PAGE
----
Individuals using smartphones and tablets tend to engage in activities that increase the risk of attacks on the business—for example, using social media sites to a greater degree or visiting web sites that may increase vulnerabilities, such as gambling or pornography sites. In addition, mobile devices are more vulnerable to loss or theft, which could put businesses in danger as someone outside the organization could access corporate data.
One of the other challenges with smartphones is that users tend to keep them on all the time, even when they are not in use, which further increases their vulnerability to attack. In 2012, Webroot Threat Research saw an exponential increase in Android-based malware threats (Figure 3). Through the end of January 2013, this included over 185K Android malware threats and over 200K Potentially Unwanted Applications (PUA). PUAs include commercial rooting tools, hack tools, aggressive advertising and data leakage apps. IT Admins may consider eliminating the PUAs as they have the potential to impact data loss or incur unwanted mobile usage fees.
For businesses, the security threats that come with increased mobility are not only real, but they are growing rapidly and can cause significant damage. One survey shows that a single breach costs an average of $214 for each compromised record, and the average major data breach event costs $7.2 million. That is damaging enough to put almost any sized company out of business. Coupled with their exploding growth, inherent weaknesses in smart devices are making organizations much more vulnerable to attack. This means organizations must take steps to ensure that personally owned and company-issued devices are as secure as every other endpoint device connected to the corporate network.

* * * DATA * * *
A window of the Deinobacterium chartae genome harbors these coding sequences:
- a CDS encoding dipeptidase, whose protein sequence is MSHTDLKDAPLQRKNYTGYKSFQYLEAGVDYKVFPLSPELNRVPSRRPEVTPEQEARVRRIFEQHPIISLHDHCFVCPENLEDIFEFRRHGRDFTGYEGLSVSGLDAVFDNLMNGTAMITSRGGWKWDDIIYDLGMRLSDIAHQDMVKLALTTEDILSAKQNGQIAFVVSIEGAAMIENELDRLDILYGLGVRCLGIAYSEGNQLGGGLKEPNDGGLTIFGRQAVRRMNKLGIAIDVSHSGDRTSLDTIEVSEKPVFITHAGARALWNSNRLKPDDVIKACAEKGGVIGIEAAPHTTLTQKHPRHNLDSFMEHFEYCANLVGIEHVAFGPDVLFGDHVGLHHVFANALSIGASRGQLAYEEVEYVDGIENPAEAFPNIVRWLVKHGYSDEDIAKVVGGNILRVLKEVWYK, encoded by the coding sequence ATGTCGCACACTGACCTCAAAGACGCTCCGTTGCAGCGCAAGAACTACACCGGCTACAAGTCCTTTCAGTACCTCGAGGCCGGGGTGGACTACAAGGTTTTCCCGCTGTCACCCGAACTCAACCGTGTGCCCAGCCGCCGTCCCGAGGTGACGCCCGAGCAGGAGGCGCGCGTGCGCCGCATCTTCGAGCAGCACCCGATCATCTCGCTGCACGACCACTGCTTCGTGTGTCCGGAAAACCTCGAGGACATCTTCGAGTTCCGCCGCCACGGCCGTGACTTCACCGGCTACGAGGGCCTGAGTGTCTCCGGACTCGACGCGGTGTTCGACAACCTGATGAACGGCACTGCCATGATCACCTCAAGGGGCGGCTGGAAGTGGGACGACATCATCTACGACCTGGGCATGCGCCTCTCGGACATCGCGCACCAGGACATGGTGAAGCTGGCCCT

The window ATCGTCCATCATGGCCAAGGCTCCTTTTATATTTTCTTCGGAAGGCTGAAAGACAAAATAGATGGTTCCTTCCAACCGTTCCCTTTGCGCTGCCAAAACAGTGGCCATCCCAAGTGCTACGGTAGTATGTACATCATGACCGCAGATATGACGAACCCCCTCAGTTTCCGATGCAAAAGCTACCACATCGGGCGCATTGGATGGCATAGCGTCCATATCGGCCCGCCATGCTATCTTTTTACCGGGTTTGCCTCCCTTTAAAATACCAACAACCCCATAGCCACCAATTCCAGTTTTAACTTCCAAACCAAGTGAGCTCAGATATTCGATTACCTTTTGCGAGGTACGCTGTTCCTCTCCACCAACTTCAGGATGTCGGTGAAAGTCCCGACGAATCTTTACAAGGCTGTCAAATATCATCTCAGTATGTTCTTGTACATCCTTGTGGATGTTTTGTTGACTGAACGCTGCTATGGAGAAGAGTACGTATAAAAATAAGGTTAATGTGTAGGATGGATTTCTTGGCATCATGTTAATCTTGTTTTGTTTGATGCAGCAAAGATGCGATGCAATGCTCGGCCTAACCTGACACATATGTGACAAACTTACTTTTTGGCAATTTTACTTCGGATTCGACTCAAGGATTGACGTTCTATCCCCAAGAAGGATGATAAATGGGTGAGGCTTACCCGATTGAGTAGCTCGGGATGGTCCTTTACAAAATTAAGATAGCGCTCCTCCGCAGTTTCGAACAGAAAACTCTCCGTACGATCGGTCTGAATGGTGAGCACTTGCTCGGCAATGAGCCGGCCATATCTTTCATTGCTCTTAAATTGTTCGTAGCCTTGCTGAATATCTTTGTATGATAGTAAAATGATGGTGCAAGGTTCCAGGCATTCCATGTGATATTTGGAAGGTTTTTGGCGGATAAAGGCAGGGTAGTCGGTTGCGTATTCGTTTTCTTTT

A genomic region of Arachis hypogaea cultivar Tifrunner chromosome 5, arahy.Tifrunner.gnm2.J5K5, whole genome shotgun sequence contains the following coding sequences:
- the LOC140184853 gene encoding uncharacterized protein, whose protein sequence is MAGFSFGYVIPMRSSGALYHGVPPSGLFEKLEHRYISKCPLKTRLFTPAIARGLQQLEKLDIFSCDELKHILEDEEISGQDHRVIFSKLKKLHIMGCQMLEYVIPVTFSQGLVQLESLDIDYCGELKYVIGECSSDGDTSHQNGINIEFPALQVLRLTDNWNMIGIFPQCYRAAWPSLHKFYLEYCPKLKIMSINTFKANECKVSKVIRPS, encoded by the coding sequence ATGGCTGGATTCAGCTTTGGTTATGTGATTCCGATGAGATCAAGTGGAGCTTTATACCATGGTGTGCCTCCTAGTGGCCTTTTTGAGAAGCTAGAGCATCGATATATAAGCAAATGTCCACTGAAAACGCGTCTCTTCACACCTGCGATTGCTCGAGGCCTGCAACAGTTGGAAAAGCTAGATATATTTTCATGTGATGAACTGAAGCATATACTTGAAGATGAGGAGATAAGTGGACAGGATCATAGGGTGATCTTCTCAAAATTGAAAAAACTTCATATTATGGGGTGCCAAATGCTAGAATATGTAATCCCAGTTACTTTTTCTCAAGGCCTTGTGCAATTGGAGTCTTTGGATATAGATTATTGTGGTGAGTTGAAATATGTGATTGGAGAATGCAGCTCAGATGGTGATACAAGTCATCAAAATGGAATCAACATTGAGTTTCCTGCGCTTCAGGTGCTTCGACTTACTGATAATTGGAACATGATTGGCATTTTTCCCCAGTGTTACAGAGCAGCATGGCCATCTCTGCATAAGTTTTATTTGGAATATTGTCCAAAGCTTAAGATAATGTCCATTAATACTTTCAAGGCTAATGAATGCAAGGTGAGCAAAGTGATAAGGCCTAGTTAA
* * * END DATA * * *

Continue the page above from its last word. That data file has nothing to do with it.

The Webroot Android SDK addresses the vulnerabilities of mobile devices by providing mobile management partners the ability to offer security for their customers. The Android SDK is a robust, UI-less mobile security solution providing partners full control over branding and user interface implementation. It features antivirus, antimalware, secure web browsing and URL filtering/content classification. The Android SDK is lightweight and efficient, utilizing very little memory and bandwidth, while maintaining minimal impact on battery life. A fully functional mobile security SDK enables better protection versus a simple blacklist approach that can be provided via cloud based App reputation APIs.
The Android SDK delivers advanced anti-malware detection powered by the Webroot Intelligence Network, the world’s largest and most advanced threat detection system. Deployment options allow for automatic application and file scans for viruses, spyware and Trojans. Antivirus security shields block malware before it has a chance to install.
Secure Web Browsing uses proprietary Webroot URL content filtering and web reputation databases to prevent users from connecting to malicious sites and phishing attacks. With secure browsing enabled, it will automatically scan web links and URLs to block fraudulent websites other harmful content. Partners also have the ability to filter content based on 85 categories such as gambling, pornography and social networking sites. The feature works with the standard Android browser or can be embedded within a partner’s browser.
Webroot provides all the tools necessary for partners to complete a simple SDK implementation into their solutions. Webroot partners are responsible for developing all UI components (client and management interface) using the Android SDK. The SDK solution consists of a Java Library, Sample App and documentation. The Compiled Java Library (JAR) is embedded in the partner’s app. The Sample App enables a partner to view how integration of the library could be completed. Documentation details all of the classes and interfaces of the library that enable management control of the settings. APIs allow for full management of all of the SDK security functions. For example, the partner can configure:
Once deployed, security definitions and the URL filtering database are hosted by the Webroot Intelligence Network. Definition updates and URL lookups are performed against the Webroot servers (Figure 4).